What do you think?  I bet you think that the group committed to always going to the gym at 9am would adhere to their exercise goal more successfully.  Well, that's what I thought before I read the results too.  However, that did not turn out to be the case!  She explains why: 

But the big surprise to me was that it was actually the group who had gone at the same frequency but in a more varied way. And when we dug into the data, we figured out why. The answer seems to be that the people who had formed those routines that were really consistent were really rigid. So more often than not, they're going to the gym at that time if they're going, and they actually did form a slightly stickier habit after the end of our program around visiting the gym at that usual time. But if they don't go at that time, they don't go at all, right? So you miss your 9 a.m. slot? Oh, I'm not going to the gym today. Whereas the other group, they go to the gym at 9 a.m. a lot. But if they missed 9 a.m., they have a fallback plan. So then they make it at noon or at 5. And as a result, net net, they're going to the gym more. And so what this taught us was that a really important component of habit is actually having some flexibility. It needs to be I have a first best plan, but when that doesn't work, I'm going to get there anyway.

The lesson here regarding flexibility seems especially important as we navigate unpredictable and turbulent circumstances in our external environment these days.  However, remember that the flexible group still aimed for that 9am gym visit.  They didn't leave their goal completely wide open.   However, they did have a contingency plan - a commitment to get to the gym whenever convenient if they could not visit at 9am.  That combination of a routine coupled with some flexibility seems to be the sweet spot when it comes to successfully achieving our goals.  

Wednesday, December 15, 2021

It's More than OK to say "I don't know."

Source: Lean Enterprise Institute

Mandy Gilbert, Founder and CEO of Creative Niche, wrote an interesting article several years ago for Inc.  The title of the essay was, "Why Saying 'I Don't Know' Is a Sign of a Strong Leader."  The article reminded me of a conversation I had with a UK-based CEO in the early days of the COVID-19 pandemic.  She recounted a story of her first meeting with her top management team after shutting down the corporate offices in March 2020.  This CEO started the meeting by telling the team, "I just want to remind you all that I haven't been through a global pandemic either.  So, let's figure this out together."  Here's what Gilbert wrote in her article that reminded me very much of this story of the CEO confronting the pandemic with her senior team:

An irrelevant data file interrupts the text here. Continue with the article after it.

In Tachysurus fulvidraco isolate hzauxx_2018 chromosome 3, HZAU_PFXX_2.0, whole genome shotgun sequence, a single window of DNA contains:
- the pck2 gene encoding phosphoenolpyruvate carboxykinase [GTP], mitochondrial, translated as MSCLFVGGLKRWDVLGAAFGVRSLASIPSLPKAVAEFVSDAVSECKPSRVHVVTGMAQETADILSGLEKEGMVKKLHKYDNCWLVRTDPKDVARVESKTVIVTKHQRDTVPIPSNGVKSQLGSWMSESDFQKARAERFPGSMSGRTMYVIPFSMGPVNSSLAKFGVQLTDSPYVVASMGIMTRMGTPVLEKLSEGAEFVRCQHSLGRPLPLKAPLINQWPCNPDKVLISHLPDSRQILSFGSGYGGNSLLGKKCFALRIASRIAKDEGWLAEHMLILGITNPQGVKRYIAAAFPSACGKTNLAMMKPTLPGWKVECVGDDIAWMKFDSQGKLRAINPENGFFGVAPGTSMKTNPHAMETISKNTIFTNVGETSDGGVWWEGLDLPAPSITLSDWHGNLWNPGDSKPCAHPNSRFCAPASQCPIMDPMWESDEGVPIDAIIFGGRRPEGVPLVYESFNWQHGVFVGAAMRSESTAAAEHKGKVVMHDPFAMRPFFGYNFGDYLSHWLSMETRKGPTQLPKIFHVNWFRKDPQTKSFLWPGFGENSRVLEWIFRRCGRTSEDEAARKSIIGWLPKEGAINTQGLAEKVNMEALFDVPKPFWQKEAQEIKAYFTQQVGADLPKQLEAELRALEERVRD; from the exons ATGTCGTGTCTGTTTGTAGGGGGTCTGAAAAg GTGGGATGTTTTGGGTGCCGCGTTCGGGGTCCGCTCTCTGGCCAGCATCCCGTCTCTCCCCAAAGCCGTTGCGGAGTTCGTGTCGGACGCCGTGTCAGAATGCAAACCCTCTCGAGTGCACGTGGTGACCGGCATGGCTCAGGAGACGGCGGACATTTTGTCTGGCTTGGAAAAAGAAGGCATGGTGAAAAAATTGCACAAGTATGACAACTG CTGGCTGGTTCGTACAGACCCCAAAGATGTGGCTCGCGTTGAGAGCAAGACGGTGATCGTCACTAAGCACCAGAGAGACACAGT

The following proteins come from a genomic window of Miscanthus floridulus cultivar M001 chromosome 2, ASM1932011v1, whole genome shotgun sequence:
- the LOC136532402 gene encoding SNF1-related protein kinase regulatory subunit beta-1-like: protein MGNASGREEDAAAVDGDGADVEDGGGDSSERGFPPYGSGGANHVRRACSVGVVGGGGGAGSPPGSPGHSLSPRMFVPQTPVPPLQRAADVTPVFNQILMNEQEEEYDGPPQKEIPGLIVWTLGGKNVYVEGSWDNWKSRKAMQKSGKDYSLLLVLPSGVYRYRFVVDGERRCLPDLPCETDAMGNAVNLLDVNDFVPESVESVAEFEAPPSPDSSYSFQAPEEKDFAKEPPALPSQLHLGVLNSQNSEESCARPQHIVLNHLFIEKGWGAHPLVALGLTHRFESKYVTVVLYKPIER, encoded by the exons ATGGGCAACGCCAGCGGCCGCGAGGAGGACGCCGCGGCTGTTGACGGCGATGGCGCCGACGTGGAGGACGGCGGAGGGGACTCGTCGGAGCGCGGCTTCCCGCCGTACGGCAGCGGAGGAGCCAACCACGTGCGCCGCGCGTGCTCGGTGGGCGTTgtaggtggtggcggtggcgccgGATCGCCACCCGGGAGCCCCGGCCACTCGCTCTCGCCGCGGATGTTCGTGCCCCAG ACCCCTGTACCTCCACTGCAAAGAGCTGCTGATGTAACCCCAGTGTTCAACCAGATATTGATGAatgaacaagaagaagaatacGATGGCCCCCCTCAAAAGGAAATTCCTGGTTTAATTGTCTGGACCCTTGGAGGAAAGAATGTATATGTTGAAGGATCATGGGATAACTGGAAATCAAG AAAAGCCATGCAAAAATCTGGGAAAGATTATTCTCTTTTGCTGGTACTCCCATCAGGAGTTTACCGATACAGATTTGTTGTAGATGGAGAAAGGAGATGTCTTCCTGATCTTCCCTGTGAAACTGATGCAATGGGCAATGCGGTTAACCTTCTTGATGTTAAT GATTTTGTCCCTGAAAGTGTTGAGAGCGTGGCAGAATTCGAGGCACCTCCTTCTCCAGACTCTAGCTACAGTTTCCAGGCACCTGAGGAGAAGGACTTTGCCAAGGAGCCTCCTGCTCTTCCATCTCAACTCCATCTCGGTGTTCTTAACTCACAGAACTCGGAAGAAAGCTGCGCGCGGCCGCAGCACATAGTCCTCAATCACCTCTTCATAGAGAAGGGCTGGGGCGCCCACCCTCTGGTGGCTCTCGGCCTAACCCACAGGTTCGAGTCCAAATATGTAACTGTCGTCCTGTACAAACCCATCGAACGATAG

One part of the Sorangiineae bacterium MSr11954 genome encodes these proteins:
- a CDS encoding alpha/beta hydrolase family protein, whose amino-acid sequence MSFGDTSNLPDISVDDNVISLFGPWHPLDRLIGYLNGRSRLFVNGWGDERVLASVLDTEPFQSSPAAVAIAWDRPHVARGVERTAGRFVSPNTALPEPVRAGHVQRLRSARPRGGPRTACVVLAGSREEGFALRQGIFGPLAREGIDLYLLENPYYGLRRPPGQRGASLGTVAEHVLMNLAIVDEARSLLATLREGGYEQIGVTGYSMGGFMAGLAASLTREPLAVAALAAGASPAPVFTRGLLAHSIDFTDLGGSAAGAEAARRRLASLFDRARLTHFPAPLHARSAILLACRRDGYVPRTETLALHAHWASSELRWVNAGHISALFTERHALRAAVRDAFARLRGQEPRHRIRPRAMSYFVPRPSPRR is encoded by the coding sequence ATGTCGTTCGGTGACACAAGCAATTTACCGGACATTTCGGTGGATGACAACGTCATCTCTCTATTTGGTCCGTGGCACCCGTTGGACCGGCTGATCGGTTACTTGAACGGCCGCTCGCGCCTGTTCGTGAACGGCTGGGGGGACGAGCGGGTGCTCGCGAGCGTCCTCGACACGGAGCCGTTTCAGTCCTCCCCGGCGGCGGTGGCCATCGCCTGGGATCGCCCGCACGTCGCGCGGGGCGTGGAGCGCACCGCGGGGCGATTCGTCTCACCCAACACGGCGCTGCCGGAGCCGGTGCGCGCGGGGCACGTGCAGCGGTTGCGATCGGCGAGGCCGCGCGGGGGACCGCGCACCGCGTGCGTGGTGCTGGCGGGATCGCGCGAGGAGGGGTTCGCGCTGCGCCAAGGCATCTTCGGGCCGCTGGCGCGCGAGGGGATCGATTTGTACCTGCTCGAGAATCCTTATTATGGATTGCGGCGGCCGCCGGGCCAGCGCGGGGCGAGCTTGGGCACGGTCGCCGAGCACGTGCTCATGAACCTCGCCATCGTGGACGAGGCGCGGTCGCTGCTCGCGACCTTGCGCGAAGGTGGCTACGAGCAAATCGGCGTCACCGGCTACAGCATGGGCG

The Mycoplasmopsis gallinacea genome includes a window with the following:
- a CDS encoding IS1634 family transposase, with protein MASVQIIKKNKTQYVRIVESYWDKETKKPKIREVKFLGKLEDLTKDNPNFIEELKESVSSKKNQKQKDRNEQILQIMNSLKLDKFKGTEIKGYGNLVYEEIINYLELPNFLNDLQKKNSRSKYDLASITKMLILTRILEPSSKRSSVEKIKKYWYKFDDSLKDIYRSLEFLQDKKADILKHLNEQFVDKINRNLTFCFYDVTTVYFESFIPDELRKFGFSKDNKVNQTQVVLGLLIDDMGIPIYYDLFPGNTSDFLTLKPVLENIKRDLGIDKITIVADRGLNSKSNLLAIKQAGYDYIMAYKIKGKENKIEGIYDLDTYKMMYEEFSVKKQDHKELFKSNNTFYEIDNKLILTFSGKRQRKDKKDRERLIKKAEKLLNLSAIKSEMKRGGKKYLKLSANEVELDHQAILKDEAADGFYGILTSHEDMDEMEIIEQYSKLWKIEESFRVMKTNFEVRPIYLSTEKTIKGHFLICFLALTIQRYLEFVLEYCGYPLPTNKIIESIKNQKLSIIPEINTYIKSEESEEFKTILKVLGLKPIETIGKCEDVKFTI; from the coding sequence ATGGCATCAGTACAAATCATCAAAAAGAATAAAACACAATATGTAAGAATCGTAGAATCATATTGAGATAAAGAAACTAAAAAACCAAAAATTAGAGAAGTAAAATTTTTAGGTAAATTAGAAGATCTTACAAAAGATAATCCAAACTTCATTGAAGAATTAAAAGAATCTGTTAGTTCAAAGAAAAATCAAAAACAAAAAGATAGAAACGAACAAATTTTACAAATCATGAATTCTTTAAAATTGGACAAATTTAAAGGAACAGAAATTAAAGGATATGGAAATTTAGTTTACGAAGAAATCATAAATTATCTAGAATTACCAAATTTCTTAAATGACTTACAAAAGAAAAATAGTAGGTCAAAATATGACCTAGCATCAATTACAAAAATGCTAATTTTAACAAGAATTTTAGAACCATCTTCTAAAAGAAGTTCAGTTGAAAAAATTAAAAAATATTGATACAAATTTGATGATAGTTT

When faced with an obstacle, your gut reaction may be to exert your expertise and quickly provide a solution. However, a much more powerful alternative would be consulting your team out of the gate.ate. "Let's figure this out together" will only have positive outcome. Not only will this show you value their opinion, but it will also help the team come to the right solution. Your colleagues could have been through something similar in a previous role, and consequently offer valuable insight on what the next steps should be.

Some of the biggest wins can come out of not knowing. Admitting you don't know what to do evens the playing field. When everyone feels equal, the problem solving process becomes collaborative rather than authoritative.

Success achieved through a group effort is much more powerful than when achieved through a single person. Imagine the camaraderie and culture that will start to cultivate when the team solves a problem or reaches a target together? As a leader, collaboration should always be your number one priority -- not your self-pride.